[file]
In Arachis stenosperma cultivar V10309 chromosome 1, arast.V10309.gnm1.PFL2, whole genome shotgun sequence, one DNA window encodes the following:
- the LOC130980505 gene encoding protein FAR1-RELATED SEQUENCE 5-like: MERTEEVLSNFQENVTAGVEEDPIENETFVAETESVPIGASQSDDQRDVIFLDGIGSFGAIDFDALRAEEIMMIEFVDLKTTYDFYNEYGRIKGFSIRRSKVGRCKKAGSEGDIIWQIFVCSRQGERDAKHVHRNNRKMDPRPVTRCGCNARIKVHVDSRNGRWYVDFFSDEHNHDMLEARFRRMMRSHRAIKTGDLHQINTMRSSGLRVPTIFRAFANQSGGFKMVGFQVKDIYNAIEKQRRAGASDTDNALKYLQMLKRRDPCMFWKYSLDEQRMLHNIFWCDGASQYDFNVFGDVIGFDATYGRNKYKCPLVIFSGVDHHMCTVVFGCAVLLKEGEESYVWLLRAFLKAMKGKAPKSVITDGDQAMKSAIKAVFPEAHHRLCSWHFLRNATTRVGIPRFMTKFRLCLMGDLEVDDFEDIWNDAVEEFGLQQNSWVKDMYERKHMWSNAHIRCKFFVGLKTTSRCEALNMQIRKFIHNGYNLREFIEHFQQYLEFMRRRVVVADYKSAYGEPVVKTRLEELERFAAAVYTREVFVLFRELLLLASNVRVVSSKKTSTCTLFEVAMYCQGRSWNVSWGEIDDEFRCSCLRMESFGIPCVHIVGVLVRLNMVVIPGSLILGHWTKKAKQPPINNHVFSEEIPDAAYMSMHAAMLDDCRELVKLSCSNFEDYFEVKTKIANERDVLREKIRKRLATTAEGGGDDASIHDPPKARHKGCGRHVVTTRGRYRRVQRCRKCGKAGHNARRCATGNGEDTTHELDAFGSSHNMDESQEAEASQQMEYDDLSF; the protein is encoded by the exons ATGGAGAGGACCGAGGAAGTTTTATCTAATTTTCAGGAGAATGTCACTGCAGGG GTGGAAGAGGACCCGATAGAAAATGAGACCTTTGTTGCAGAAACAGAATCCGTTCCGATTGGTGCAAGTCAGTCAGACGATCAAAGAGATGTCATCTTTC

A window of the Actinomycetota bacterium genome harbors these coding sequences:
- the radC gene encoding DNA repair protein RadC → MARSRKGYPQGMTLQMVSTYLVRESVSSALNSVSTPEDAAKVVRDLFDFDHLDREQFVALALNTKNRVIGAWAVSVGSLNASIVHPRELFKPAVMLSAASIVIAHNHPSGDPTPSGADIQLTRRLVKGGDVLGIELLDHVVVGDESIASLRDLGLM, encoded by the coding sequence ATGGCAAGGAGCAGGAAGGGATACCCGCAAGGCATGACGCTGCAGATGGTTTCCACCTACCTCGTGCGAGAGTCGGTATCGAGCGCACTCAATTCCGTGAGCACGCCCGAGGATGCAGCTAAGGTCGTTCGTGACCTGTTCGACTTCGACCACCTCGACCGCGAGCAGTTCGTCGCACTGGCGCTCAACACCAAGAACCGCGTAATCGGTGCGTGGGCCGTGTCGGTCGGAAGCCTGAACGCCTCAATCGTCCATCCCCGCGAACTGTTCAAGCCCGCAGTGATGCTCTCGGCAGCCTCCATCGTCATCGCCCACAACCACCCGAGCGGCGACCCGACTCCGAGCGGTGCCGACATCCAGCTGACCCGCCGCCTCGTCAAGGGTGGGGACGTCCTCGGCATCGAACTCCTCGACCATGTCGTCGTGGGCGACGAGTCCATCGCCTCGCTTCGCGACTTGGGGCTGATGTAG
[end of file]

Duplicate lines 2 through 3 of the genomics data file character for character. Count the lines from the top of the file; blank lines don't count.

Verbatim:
- the LOC130980505 gene encoding protein FAR1-RELATED SEQUENCE 5-like: MERTEEVLSNFQENVTAGVEEDPIENETFVAETESVPIGASQSDDQRDVIFLDGIGSFGAIDFDALRAEEIMMIEFVDLKTTYDFYNEYGRIKGFSIRRSKVGRCKKAGSEGDIIWQIFVCSRQGERDAKHVHRNNRKMDPRPVTRCGCNARIKVHVDSRNGRWYVDFFSDEHNHDMLEARFRRMMRSHRAIKTGDLHQINTMRSSGLRVPTIFRAFANQSGGFKMVGFQVKDIYNAIEKQRRAGASDTDNALKYLQMLKRRDPCMFWKYSLDEQRMLHNIFWCDGASQYDFNVFGDVIGFDATYGRNKYKCPLVIFSGVDHHMCTVVFGCAVLLKEGEESYVWLLRAFLKAMKGKAPKSVITDGDQAMKSAIKAVFPEAHHRLCSWHFLRNATTRVGIPRFMTKFRLCLMGDLEVDDFEDIWNDAVEEFGLQQNSWVKDMYERKHMWSNAHIRCKFFVGLKTTSRCEALNMQIRKFIHNGYNLREFIEHFQQYLEFMRRRVVVADYKSAYGEPVVKTRLEELERFAAAVYTREVFVLFRELLLLASNVRVVSSKKTSTCTLFEVAMYCQGRSWNVSWGEIDDEFRCSCLRMESFGIPCVHIVGVLVRLNMVVIPGSLILGHWTKKAKQPPINNHVFSEEIPDAAYMSMHAAMLDDCRELVKLSCSNFEDYFEVKTKIANERDVLREKIRKRLATTAEGGGDDASIHDPPKARHKGCGRHVVTTRGRYRRVQRCRKCGKAGHNARRCATGNGEDTTHELDAFGSSHNMDESQEAEASQQMEYDDLSF; the protein is encoded by the exons ATGGAGAGGACCGAGGAAGTTTTATCTAATTTTCAGGAGAATGTCACTGCAGGG GTGGAAGAGGACCCGATAGAAAATGAGACCTTTGTTGCAGAAACAGAATCCGTTCCGATTGGTGCAAGTCAGTCAGACGATCAAAGAGATGTCATCTTTC

A window of the Actinomycetota bacterium genome harbors these coding sequences: